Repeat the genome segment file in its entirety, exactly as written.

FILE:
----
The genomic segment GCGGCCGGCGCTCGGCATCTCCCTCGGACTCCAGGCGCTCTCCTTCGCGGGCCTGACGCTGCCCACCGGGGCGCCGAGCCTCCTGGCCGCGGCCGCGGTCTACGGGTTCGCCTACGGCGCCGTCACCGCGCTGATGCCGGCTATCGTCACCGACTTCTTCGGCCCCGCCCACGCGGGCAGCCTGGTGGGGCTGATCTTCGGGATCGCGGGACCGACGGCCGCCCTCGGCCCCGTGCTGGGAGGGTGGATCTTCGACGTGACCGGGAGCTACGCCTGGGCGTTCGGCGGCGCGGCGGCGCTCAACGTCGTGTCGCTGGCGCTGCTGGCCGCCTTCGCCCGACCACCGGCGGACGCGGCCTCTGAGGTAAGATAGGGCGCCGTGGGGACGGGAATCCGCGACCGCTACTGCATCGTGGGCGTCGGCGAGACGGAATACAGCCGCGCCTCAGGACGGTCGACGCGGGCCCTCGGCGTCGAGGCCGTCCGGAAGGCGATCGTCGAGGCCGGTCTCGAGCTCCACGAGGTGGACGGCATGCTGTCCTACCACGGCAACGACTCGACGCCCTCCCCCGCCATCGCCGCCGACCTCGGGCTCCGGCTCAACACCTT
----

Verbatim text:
The genomic segment GCGGCCGGCGCTCGGCATCTCCCTCGGACTCCAGGCGCTCTCCTTCGCGGGCCTGACGCTGCCCACCGGGGCGCCGAGCCTCCTGGCCGCGGCCGCGGTCTACGGGTTCGCCTACGGCGCCGTCACCGCGCTGATGCCGGCTATCGTCACCGACTTCTTCGGCCCCGCCCACGCGGGCAGCCTGGTGGGGCTGATCTTCGGGATCGCGGGACCGACGGCCGCCCTCGGCCCCGTGCTGGGAGGGTGGATCTTCGACGTGACCGGGAGCTACGCCTGGGCGTTCGGCGGCGCGGCGGCGCTCAACGTCGTGTCGCTGGCGCTGCTGGCCGCCTTCGCCCGACCACCGGCGGACGCGGCCTCTGAGGTAAGATAGGGCGCCGTGGGGACGGGAATCCGCGACCGCTACTGCATCGTGGGCGTCGGCGAGACGGAATACAGCCGCGCCTCAGGACGGTCGACGCGGGCCCTCGGCGTCGAGGCCGTCCGGAAGGCGATCGTCGAGGCCGGTCTCGAGCTCCACGAGGTGGACGGCATGCTGTCCTACCACGGCAACGACTCGACGCCCTCCCCCGCCATCGCCGCCGACCTCGGGCTCCGGCTCAACACCTT